If you want to have Mandarin ducks in your backyard be aware that they are extremely good flyers, able to fly long distances. On the other hand, you need to check if it is legal to own a Mandarin duck in your area.
This is very quiet duck and female mandarins don’t quack. They can make a variety of clucking calls when they see a predator, such as a fox.
5. Carolina Wood Duck
These stunning beauties with colorful patterns can be found on the west coast of the US and Mexico.
As a result of unregulated hunting, both for meat and feathers, these small ducks were on the edge of extinction in the late 19th century.
However, with the Migratory Bird Treaty Act of 1918 there was an end of the unregulated hunting and measures were taking to protect remaining habitat, and so the wood duck populations began to rebound.
Smallest Duck Breeds
Just for clarification, there are only five recognized small duck breeds that come under the bantam banner in the US. Unlike tens of bantam chicken breeds recognized by the same organization, for example.
However, there are also four other small duck breeds that are not in the above listing simply because they are not considered to be bantam ducks.
They are recognized by the American Poultry Association as small ducks (size class ‘Light Ducks’). Those are the following:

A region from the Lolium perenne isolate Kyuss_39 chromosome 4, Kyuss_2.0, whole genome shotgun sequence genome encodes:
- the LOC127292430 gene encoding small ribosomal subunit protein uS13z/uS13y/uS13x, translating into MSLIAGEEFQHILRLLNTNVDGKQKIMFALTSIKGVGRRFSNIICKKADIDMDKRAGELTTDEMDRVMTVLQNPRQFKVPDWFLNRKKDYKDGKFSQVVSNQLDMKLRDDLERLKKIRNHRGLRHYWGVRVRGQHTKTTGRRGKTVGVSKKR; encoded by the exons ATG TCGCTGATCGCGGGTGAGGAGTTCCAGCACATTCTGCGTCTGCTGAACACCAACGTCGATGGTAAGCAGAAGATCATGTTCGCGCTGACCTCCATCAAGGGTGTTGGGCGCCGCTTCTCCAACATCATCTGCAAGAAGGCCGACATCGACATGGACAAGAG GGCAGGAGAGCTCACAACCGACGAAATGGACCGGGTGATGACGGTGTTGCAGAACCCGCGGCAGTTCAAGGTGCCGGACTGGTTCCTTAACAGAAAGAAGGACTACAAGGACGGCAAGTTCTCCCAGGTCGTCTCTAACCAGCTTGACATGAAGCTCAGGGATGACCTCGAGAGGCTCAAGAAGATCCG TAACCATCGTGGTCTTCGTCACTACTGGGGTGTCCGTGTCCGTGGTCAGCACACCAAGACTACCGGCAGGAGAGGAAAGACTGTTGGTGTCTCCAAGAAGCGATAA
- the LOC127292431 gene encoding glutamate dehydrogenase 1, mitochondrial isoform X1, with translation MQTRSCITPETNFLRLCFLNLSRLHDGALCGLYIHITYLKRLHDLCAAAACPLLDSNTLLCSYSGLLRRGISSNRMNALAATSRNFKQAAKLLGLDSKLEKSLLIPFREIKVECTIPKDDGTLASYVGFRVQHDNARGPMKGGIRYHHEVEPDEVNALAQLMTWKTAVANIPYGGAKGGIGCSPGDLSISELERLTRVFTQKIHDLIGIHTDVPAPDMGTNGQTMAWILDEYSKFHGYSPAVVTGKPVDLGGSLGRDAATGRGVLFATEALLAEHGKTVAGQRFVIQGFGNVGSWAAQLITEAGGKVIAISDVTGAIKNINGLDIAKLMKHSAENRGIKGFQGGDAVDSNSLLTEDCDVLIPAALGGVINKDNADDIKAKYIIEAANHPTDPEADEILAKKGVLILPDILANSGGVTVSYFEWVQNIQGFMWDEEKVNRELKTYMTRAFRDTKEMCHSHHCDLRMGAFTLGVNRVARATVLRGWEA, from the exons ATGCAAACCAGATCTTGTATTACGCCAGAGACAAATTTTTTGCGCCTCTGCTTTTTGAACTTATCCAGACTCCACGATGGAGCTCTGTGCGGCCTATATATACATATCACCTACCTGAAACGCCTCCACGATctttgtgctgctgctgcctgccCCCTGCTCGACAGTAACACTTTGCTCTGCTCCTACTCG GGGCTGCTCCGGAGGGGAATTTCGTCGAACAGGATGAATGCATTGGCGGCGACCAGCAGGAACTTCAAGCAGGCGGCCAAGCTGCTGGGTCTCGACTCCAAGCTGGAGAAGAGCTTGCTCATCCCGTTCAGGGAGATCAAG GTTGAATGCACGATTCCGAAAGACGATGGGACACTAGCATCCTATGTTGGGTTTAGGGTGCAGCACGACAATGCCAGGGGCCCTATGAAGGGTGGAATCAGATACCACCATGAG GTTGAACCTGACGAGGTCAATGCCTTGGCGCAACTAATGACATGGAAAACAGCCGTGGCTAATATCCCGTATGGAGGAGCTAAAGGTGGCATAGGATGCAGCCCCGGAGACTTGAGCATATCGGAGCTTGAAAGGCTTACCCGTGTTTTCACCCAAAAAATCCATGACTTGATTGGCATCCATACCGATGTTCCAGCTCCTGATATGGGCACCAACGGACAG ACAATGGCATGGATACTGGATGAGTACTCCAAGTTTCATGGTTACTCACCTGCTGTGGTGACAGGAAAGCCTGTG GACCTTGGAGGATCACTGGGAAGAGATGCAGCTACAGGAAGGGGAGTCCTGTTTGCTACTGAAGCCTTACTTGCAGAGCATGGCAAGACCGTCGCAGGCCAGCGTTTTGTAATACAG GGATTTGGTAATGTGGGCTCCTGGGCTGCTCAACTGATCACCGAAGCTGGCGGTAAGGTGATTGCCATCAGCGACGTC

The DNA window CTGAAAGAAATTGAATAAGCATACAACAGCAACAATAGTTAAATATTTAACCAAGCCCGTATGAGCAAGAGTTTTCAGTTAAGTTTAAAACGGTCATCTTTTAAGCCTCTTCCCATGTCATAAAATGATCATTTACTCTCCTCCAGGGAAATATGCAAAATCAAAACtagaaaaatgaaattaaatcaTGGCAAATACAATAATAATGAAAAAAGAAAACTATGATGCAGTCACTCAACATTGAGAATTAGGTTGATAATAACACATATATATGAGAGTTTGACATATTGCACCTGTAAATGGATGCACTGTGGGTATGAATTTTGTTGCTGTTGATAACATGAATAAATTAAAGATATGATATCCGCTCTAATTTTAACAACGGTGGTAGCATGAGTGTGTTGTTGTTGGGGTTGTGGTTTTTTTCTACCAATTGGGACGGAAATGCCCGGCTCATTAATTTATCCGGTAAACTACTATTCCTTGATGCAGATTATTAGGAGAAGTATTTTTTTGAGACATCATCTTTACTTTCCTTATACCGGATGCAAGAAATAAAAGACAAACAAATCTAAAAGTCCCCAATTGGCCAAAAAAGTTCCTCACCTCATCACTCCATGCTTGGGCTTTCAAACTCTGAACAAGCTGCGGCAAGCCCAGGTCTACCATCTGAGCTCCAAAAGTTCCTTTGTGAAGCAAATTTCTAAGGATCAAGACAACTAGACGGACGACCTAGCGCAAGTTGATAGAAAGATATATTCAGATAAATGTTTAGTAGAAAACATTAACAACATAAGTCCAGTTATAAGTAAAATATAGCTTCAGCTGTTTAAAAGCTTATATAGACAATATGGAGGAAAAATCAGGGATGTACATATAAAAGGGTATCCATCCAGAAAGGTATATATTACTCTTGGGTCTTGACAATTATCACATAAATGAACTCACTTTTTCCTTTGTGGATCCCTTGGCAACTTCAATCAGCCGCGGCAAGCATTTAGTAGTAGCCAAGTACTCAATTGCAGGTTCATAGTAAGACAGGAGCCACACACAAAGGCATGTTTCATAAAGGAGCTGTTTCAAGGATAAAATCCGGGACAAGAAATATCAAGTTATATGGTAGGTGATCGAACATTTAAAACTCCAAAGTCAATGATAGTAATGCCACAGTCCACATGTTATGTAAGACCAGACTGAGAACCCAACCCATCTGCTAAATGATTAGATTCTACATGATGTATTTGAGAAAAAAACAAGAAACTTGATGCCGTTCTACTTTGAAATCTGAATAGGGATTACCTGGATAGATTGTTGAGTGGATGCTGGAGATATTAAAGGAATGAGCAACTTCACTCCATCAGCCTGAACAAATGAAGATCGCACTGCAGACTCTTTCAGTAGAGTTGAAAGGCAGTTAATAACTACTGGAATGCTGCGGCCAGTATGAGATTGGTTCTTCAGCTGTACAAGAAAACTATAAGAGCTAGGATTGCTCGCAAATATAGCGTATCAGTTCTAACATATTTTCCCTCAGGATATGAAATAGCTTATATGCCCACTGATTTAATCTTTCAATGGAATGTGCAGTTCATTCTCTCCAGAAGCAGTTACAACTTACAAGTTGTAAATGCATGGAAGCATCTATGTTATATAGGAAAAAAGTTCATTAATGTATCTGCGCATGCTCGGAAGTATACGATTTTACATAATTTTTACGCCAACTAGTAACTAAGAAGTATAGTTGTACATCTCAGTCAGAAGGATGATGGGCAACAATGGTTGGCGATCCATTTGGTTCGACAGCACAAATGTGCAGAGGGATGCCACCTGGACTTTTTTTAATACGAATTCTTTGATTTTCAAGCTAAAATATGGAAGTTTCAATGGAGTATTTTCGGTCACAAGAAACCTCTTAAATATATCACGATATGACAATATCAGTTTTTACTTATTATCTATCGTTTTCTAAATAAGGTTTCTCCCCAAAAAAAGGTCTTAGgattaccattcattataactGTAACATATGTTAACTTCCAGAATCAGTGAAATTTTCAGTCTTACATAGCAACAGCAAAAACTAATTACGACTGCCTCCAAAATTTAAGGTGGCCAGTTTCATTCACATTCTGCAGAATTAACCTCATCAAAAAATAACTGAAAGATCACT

Weighing around 4.4 lb – 5.5 lb, this small duck breed was developed in England in the late 1800s by Mrs. Campbell.
She used three duck breeds in the development of her duck: Runner, Rouen duck and Mallard. As a result of this mix, she was able to develop a duck that is able to pump up as many as 340 eggs per year.
Read more in depth about the khaki Campbell duck.
The Magpie duck was recognized by APA in 1977, however, it has appeared in small quantities in the United States. Sadly, this is a duck breed that is likely to die out in the next decade or so. It is regarded as critically endangered.
Males weigh around 6 lb on average,females around 5.5 lb. This makes the Magpie one of the smaller duck breeds, but it is still regularly raised for meat. While you are not going to be able to get a whopping big dinner out of it, the Magpie Duck does taste delicious.
This duck breed will lay large white eggs. They tend to come out pretty frequently too. Most people report that their ducks are able to lay around 250 eggs per year but also up to a whopping 300 eggs per year.
The Runner duck is a small duck breed that stand erect like penguins. They have a tall, thin and upright stature and rather than waddling, they actually run. They are excellent show ducks and extremely good pets too.
These small ducks vary in weight between 3.1 and 5.1 lb.
The females usually lay an impressive number of eggs, they can go up to 300 to 350 eggs per year.
9. Welsh Harlequin
The Welsh Harlequin duck, as the name suggests, comes from Wales. It has been developed from several different breeds.
One of the reasons why these ducks are used in commercial operations (apart from their egg-laying ability) is that they are a sex linked duck. Within just a few days, you should be able to tell exactly what gender of duck you have.
When fully grown, the duck should weight around 4.4 lb (2 kg). Their feather colors are nice and bright, with the females having a touch of white thrown onto the brown.
Related article: All duck breeds in the US